- Designations: Black Eye Galaxy, Evil Eye Galaxy, M64, NGC 4826, PGC 44182, UGC 8062
- Object: Spiral galaxy — (R)SA(rs)ab
- Constellation: Coma Berenices
- Right ascension: 12h 56m 43.696s
- Declination: +21° 40′ 57.57″
- Apparent size: 10.71 × 5.128 arcminutes
- Apparent magnitude: 9.36
- Redshift: 0.001361±0.000013
- Helio radial velocity: 410
- Diameter: 70,000 light years
- Distance: 24 million light years
The Black Eye Galaxy, also known as Evil Eye Galaxy and designated Messier 64, M64, or NGC 4826 in the New General Catalogue, is a spiral galaxy in the constellation of Coma Berenices. It is a relatively isolated galaxy around 24 million light years away from us and has a diameter of 70,000 light years.
The galaxy is known for the enormous light-absorbing dust band in front of its central region, which gives the galaxy its name. This spectacular dark band obscures the stars in the galaxy’s bright core, yet it is still a popular target for amateur astronomers because it can be observed even in a small telescope or binoculars. A large telescope reveals the bright nucleus and the many arms spiralling outwards in the galaxy’s inner region.
That being said, it is not particularly easy to find, located about a degree to the northeast of the star 35 Comae Berenices, which lies 4 to 5 degrees to the north-northeast of Diadem, Alpha Comae Berenices. It also lies 19 degrees west and a little north of Arcturus, the fourth brightest star in the night sky.
The Black Eye Galaxy has an apparent magnitude of 9.36 and occupies an area of 10.71 x 5.128 arc minutes. Its right ascension is 12h 56m 43.696s and its declination is +21° 40′ 57.57″. The best time to observe the galaxy from northern latitudes is during the spring. The galaxy’s southern side is closer to us than the northern one.
Messier 64 is a member of the Canes Venatici I Group, also known as the M94 Group or the Canes Venatici Cloud, which a small, loose group of galaxies within the Virgo Supercluster, located in the constellations Coma Berenices and Canes Venatici.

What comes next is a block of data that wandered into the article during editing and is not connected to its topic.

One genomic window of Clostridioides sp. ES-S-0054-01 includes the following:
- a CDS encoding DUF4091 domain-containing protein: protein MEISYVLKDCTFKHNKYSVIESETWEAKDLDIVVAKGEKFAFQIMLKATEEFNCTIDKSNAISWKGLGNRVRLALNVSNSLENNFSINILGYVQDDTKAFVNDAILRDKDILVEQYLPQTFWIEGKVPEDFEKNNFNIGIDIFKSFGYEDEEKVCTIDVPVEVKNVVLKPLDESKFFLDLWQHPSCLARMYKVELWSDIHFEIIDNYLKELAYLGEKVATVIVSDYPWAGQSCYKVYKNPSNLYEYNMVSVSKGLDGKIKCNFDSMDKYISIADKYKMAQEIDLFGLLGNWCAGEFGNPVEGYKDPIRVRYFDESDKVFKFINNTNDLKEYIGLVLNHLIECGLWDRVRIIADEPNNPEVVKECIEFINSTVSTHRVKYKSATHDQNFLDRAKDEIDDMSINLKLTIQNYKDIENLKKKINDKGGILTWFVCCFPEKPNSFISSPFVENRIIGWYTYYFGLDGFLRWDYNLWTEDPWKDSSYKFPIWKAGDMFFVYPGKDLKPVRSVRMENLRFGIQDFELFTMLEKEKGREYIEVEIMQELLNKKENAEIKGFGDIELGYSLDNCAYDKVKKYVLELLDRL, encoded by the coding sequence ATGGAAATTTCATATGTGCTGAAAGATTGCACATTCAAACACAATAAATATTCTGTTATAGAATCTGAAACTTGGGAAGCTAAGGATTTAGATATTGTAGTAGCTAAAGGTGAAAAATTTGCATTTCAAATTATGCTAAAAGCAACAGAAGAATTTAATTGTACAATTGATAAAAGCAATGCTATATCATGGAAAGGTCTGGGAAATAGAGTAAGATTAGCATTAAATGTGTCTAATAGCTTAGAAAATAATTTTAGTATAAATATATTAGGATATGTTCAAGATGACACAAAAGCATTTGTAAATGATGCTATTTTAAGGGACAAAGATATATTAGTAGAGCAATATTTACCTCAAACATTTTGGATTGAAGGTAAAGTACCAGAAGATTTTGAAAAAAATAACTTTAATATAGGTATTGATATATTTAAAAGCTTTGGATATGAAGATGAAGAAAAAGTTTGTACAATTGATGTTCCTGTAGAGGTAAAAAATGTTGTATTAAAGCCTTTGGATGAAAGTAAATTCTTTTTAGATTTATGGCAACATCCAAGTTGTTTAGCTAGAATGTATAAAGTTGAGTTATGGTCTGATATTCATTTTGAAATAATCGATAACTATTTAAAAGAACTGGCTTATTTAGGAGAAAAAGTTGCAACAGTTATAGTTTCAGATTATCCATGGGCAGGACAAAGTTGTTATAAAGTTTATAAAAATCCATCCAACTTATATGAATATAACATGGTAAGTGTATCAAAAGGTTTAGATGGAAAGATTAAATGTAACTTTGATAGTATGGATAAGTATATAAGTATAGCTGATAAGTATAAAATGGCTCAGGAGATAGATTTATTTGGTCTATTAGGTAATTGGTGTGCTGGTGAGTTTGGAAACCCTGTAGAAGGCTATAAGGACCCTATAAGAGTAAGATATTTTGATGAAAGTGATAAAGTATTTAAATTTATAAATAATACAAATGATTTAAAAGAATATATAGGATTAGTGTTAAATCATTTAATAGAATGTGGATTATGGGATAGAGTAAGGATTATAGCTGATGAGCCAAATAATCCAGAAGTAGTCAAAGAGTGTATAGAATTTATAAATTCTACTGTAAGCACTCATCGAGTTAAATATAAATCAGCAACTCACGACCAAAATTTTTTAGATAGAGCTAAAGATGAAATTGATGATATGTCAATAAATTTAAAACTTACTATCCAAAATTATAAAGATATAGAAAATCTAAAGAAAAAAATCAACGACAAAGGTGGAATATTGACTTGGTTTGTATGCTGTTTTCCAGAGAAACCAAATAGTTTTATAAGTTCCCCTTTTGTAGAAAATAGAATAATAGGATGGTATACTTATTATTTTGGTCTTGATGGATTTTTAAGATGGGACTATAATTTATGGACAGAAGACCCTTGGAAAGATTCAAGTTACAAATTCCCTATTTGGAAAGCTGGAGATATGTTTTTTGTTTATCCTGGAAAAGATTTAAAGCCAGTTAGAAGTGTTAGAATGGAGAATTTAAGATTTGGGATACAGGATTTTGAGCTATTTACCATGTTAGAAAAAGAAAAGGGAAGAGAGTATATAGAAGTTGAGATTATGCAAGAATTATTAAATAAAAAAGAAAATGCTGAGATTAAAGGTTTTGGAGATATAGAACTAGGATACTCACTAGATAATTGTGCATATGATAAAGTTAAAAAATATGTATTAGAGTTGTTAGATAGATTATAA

Counter Rotating Disks
The galaxy is also known for being composed of two counter-rotating disks, roughly equal in mass. The inner disk contains the galaxy’s spectacular dust clouds and lanes. All the stars in the Black Eye Galaxy rotate in the same direction as the gas in M64’s core region, clockwise, while the gas in the outer regions rotates in the other direction.
The gas in the galaxy’s outer regions stretches across an area spanning around 40,000 light years, while the inner region has a radius of about 3,000 light years and rotates at a speed of about 300 kilometres per second.
As the two disks are rotating in opposite directions, this may explain the intense starburst activity with the galaxy. The gases in the disks collide, which results in new star formation. The Black Eye Galaxy is home to about 100 billion stars, but does not contain any known Cepheid variables, which is very unusual for a galaxy this close to us. Any Cepheids in the galaxy should be visible in the telescopes currently used, possibly even the Earth-based ones. Therefore, different astronomers give different distances at which M64 is located, ranging from 12 to 44 million light years.
No supernovae have been detected in the galaxy and the galaxy as a whole is receding from us at 408 km/s. The Black Eye Galaxy is a known radio source, catalogued as PKS 1254+21.
The Black Eye Galaxy was discovered by the English astronomer Edward Pigott on March 23, 1779 and then found independently by the German astronomer Johann Elert Bode 12 days later, on April 4.
Charles Messier discovered the galaxy on March 1, 1780 and subsequently included it in his catalogue as M64. He described it as a “nebula discovered in Coma Berenices, which is about half as apparent as that which is below the hair”. Even though Pigott was the first to discover the object, his discovery wasn’t published until January 1781. Bode’s was published first, in 1779, and Messier’s came in the summer of 1780.
William Herschel was the astronomer to discover the dark dust and compare it to a “black eye” in 1785.
- By Judy Schmidt from USA – NGC 4826, CC BY 2.0, https://commons.wikimedia.org/w/index.php?curid=88116433